[German]It’s an interesting discovery for administrators. Microsoft Office 365 has an undocumented API that allows administrators to read the activities of Outlook email accounts.
Such data are important if there has been a break-in into e-mail accounts or if further inconsistencies have occurred. Actually, e-mail servers offer such functions by default. However, if Microsoft’s Outlook.com (or Hotmail or Live) mail service is used in Microsoft Office 365, the mail server is located within the clound and will be managed by Microsoft. Access to the activities of an e-mail account is not officially available for administrators.
At stackoverflow.com the question arose in 2015 whether there is an API via which activities of an Outlook mailbox can be queried. There weren’t many answers. But there is a REST API for accessing Outlook.com. But that official API won’t deliver activities of an Outlook e-mail account.
Internally, however, Microsoft must have further possibilities, as the blog article Transform your organization with Microsoft Workplace Analytics by the Office 365 team from July 2017 suggests.
There is an undocumented subset Activities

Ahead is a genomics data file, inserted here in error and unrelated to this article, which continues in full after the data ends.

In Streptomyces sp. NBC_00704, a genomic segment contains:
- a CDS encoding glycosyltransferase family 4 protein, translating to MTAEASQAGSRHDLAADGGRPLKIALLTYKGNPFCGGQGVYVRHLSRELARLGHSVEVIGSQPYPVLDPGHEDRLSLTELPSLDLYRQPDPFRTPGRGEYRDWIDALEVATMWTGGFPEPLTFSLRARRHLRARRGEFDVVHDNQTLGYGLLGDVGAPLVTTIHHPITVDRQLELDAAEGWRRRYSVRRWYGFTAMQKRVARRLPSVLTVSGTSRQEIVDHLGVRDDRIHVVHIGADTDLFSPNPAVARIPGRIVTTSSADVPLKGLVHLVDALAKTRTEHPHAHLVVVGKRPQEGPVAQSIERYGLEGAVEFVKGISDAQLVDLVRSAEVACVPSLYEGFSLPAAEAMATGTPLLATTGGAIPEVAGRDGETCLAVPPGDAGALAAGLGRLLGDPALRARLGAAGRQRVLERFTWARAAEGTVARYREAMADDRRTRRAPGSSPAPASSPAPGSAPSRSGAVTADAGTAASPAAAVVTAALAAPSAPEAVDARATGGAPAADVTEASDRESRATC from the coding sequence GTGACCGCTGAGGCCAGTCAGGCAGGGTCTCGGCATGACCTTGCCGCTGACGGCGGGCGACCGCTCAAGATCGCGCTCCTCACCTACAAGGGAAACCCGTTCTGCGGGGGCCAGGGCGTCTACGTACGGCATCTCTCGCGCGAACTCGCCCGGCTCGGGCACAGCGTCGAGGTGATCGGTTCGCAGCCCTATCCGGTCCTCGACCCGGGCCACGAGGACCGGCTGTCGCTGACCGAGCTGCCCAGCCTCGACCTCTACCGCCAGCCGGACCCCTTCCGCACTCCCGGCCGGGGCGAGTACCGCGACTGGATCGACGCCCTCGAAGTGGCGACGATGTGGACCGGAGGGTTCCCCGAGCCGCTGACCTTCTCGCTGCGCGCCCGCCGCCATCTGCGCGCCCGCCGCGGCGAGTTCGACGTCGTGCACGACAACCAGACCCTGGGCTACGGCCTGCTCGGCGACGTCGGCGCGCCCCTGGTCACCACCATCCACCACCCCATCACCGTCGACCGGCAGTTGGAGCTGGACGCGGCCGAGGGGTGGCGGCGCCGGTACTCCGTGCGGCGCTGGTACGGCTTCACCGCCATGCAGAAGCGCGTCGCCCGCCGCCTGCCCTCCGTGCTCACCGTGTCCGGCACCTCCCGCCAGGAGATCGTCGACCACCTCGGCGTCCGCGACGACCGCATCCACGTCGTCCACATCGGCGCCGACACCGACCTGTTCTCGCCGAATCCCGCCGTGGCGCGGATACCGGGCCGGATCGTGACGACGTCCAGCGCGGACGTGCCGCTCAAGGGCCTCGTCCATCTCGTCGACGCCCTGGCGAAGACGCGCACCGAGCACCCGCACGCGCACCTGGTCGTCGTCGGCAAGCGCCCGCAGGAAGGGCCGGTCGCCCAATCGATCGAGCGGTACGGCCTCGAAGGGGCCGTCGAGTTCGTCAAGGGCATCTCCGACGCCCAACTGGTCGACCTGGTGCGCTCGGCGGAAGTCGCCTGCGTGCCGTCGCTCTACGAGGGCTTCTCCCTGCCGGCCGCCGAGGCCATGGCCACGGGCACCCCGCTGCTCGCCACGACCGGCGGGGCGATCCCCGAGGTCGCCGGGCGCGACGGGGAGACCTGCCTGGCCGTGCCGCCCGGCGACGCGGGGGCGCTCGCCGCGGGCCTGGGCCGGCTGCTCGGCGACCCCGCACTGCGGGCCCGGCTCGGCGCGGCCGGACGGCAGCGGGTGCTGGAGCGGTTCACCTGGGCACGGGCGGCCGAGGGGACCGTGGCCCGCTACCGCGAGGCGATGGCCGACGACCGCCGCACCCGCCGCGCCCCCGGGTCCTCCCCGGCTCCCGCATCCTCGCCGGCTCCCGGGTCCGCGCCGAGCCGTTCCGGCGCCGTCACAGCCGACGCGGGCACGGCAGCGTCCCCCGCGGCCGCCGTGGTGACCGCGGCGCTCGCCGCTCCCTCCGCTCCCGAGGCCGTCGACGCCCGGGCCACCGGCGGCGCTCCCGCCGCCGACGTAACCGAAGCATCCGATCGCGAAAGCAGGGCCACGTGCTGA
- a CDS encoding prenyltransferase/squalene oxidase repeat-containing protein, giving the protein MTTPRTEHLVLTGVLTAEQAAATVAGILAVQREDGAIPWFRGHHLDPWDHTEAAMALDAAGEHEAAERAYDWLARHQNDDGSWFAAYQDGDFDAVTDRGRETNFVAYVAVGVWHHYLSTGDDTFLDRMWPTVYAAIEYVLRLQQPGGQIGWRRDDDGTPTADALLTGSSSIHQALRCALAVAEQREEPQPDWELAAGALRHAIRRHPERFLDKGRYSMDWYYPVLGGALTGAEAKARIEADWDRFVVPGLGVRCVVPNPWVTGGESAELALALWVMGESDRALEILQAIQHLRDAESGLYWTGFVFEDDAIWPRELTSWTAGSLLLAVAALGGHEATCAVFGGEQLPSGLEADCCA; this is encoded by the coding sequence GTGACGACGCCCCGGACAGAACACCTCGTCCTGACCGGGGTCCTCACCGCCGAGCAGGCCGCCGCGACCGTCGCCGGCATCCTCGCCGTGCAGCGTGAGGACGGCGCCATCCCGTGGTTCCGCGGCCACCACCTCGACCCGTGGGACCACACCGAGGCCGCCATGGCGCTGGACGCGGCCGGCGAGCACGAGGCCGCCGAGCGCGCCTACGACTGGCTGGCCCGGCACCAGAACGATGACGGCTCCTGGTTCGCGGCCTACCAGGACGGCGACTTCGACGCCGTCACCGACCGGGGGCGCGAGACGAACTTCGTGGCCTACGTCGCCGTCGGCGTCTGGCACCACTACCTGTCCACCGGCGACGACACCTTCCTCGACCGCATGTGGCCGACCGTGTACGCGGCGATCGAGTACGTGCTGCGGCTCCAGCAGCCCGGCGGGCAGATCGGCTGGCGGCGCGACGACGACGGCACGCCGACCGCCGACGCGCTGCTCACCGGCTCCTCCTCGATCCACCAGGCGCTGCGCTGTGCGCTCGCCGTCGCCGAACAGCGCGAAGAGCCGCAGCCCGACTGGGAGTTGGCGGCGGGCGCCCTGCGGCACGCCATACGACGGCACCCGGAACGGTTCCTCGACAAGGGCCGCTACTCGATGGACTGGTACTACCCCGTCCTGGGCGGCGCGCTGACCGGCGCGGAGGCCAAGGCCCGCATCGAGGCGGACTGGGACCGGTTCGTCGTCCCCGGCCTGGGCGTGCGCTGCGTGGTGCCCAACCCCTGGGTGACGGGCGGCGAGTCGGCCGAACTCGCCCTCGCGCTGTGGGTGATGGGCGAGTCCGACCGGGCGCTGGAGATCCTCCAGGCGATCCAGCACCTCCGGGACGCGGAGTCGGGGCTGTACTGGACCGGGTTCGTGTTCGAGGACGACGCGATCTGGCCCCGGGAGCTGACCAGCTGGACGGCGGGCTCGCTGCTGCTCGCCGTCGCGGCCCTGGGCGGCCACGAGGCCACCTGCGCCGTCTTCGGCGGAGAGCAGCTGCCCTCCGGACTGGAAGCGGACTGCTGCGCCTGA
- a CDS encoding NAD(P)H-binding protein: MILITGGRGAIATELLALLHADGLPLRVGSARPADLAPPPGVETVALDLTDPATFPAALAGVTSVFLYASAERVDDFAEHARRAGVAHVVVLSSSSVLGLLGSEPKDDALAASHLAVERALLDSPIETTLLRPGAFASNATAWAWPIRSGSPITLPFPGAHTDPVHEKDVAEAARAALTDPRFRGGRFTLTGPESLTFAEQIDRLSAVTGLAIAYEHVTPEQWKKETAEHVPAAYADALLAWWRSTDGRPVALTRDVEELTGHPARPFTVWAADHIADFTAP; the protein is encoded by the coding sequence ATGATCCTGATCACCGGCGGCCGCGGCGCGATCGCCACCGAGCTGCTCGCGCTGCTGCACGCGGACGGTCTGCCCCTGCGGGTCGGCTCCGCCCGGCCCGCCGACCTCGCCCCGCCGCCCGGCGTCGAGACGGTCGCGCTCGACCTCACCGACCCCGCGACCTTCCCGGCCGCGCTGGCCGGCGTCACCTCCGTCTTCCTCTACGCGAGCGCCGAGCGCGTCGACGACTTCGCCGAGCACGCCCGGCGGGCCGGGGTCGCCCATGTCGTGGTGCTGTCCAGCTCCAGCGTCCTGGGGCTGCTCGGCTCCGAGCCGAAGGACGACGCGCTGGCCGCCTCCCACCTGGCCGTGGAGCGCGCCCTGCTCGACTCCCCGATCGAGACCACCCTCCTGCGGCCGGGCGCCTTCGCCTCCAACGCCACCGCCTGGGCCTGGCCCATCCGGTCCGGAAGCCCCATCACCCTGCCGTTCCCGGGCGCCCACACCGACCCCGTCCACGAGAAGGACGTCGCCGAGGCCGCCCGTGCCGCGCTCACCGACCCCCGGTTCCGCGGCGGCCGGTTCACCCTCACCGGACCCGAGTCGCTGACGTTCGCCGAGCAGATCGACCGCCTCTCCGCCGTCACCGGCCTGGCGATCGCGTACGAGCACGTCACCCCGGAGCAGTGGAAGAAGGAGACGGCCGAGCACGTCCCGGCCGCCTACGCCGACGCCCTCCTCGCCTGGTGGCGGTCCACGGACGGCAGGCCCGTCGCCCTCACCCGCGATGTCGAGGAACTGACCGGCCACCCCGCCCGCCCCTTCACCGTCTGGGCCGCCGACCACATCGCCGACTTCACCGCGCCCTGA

Security company CrowdStrike has now discovered an interesting function in Office 365 as part of an investigation by a service team into BEC (Business Email Compromise) cases. Apparently, there is an undocumented subset Activties within the REST API that makes it much finer than the Office 365 Unified Audit Log to find out what was done with a mailbox.
- The discovered feature consists of a Web API that uses Exchange Web Services (EWS) to retrieve Office 365 Outlook mailbox activities.
- The API can be accessed by anyone who knows the API endpoint and a specific HTTP header (and can authenticate as an administrator).
- Activities are recorded for all users and kept for up to six months.
- There are many types of activity, including logins, message delivery, message reading and mailbox searching.
- It is possible to enter mailbox activities for specific periods and activity types.
With Microsoft Office 365, however, this function never seems to have been disclosed. CrowdStrike has documented the details within a blog post Hiding in Plain Sight: Using the Office 365 Activities API to Investigate Business Email Compromises. According to German magazine heise.de, Microsoft has confirmed the existence of this REST api subset.
However, Microsoft advises against using such undocumented features. A Microsoft spokesman said. “The Activities API was built to support service-to-service communication. We can’t guarantee that the data is accurate or complete enough to perform security investigations.”
Also CrowdStrike writes that there are also some disadvantages of the API. Listed is the obvious inability to link activities directly to client sessions. However, the API still provides enough detail to allow rapid identification of attacker activity in most circumstances.
CrowdStrike has published a Python module for the article, which includes the basic functionality of the Activities API. At heise.de you will find some additional information in German in this article.